The International Festival (iFest) is upon us once again. And this year, the multi-weekend festival has chosen Argentina as its spotlighted country. That means that much of the music, art and -- most importantly -- food that will be showcased will be Argentinean. And for meat-loving Texans, that's a very good thing.
Argentina has a rich cattle-based tradition and economy, just as Texas does. It has cowboys and steaks, but it also has a broad range of other culinary influences that makes Buenos Aires as varied a melting pot as Houston.
You see German influences in its milanesas, the beef pounded thin and breaded just as Germans make their schnitzel. You see Italian influences in pasta dishes like ravioles and canelones that are eaten as frequently as beef. You see tea from Britain alongside indigenous drinks like yerba mate, and you see influences from both Jewish and Muslim culinary traditions coexisting side by side.
In short, Argentinean cuisine is a perfect match for the adventurous Houston palate. Whether you're unable to make it to iFest this year (for shame!) or you come away inspired to learn more about Argentinean food after you go, here are five Houston restaurants in which you can explore some of the richness of Argentina's cuisine.
This little bakery in West Houston specializes in Argentinean pastries, from sweet to savory. The sweet range from delicate horns filled with rich dulce de leche and dusted with confectioner's sugar to airy, palm-size cream puffs drizzled with chocolate, or glistening palmitas sprinkled liberally with large crystals of sugar or brightly lacquered alfajores. Manena's also makes my favorite tiramisu in town, dark and oh-so-creamy. The savory are its empanadas, baked and flaky and filled with everything from humitas (think creamed corn and red peppers) to luscious shreds of beef. And I still think the milanesa sandwich seen above -- with tangy mayonnaise and onions, on crusty French bread, with nary a trace of grease -- is one of the best sandwiches in Houston. In the tradition of eating gnocchi on the 29th of the month for good luck is firmly in place here: It's the only day of the month you can get Manena's homemade potato dumplings.
Marini's is another empanada stronghold in Houston, this one with an enormous range of options for the pastry's fillings. Get traditional with ham and cheese or beef "gaucho," or go Texan with barbecue brisket or a Viva Zapata with refried beans, Cheddar cheese and jalapeños. Marini's is also housed in a completely charming and inviting space in West Houston's sprawling Carillon Center (which happens to be on the other side of the Beltway from Manena's, if you're interested in doing an empanada crawl...). Its original location, of course, was at 1517 Westheimer -- where Nabi is now -- where the Marini family first introduced Houston to its empanadas in 1971. And don't forget dessert: Marini's has specialty desserts like a PB&J and a S'more empanadas that you won't want to miss.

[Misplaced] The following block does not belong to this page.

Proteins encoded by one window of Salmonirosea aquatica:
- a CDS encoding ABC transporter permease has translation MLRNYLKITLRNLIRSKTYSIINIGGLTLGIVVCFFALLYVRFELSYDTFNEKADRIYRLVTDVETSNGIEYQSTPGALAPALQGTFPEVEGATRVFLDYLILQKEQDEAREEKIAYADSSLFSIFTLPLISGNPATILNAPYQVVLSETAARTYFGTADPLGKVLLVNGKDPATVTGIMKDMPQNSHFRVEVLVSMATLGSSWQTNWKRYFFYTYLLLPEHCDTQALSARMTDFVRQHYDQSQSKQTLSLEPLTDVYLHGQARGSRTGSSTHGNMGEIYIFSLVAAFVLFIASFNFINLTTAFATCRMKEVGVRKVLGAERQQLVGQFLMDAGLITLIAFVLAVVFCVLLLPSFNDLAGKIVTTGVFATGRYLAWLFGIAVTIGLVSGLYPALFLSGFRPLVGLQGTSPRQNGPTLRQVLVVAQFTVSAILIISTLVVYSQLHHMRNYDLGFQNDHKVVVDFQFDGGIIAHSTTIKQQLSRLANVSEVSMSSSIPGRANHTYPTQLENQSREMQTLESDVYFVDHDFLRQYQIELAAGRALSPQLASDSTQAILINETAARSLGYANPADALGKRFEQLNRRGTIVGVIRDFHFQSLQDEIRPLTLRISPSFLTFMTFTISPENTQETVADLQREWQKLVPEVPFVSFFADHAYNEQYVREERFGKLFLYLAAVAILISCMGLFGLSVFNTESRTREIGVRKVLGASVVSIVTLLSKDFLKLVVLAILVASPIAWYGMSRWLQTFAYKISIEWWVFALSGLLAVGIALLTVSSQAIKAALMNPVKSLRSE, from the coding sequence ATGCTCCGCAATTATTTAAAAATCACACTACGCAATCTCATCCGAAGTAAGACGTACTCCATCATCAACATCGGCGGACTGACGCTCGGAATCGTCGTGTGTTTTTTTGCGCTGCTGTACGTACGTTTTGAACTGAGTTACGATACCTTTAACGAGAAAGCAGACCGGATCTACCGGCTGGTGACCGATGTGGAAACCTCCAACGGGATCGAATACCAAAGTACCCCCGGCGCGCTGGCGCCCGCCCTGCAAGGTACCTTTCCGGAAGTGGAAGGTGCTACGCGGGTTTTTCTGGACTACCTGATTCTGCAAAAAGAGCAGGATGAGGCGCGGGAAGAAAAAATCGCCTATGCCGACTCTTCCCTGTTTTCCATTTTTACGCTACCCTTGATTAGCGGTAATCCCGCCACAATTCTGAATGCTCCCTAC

There are churrascarias and rodizios and South Americans steakhouses galore in Houston. And then there is Tango & Malbec. Its odd name is a little off-putting, but rest assured there is more to this beautiful Galleria-area restaurant than meets the eye: It's a true Argentinean establishment through and through, run by an expat from Patagonia. As a result, T&M's food focuses less on traditional Buenos Aires cuisine and more on that of the Rio de la Plata area, combining Uruguayan influences with Argentinean. That means you can get the traditional asado and steaks that Argentina is known for, as well as more interesting options like spaghetti a la Ushuaia (homemade seafood pasta) or ostrich milanesa. Ostrich milanesa not your cup of tea? Then try the wild boar.
We gave Pradaria a Best of Houston® award in 2009 for Best South American Restaurant -- even though churrascarias are a dime a dozen here. That's because Pradaria does it right, with an enormous variety of rodizio meats served tableside by friendly waiters in full gaucho costume. From basics like rib eye and picanha -- the juicy top sirloin that's doubled over into a C shape on the skewer -- to sweetbreads and such seldom-seen specialties as cupim, Pradaria has it all, and a salad bar to boot. Oh, and sushi. Seriously.
I saved my favorite for last: Pampa Grill is one of those restaurants where you feel immediately at home. It's both market and cafe at once, and it fills up with half the Argentine ex-pat population in Houston on the weekends, at big family-style tables with parrilladas (hibachi-esque grills bearing untold pounds of meat) all around. At night, it also makes a smart date spot: You and your beloved can split an enormous parrillada, eating steak and blood sausage Lady and the Tramp-style, while enjoying the bottle of wine you picked up from Spec's -- Pampa Grill is BYOB, and has one of the lowest corkage fees around.
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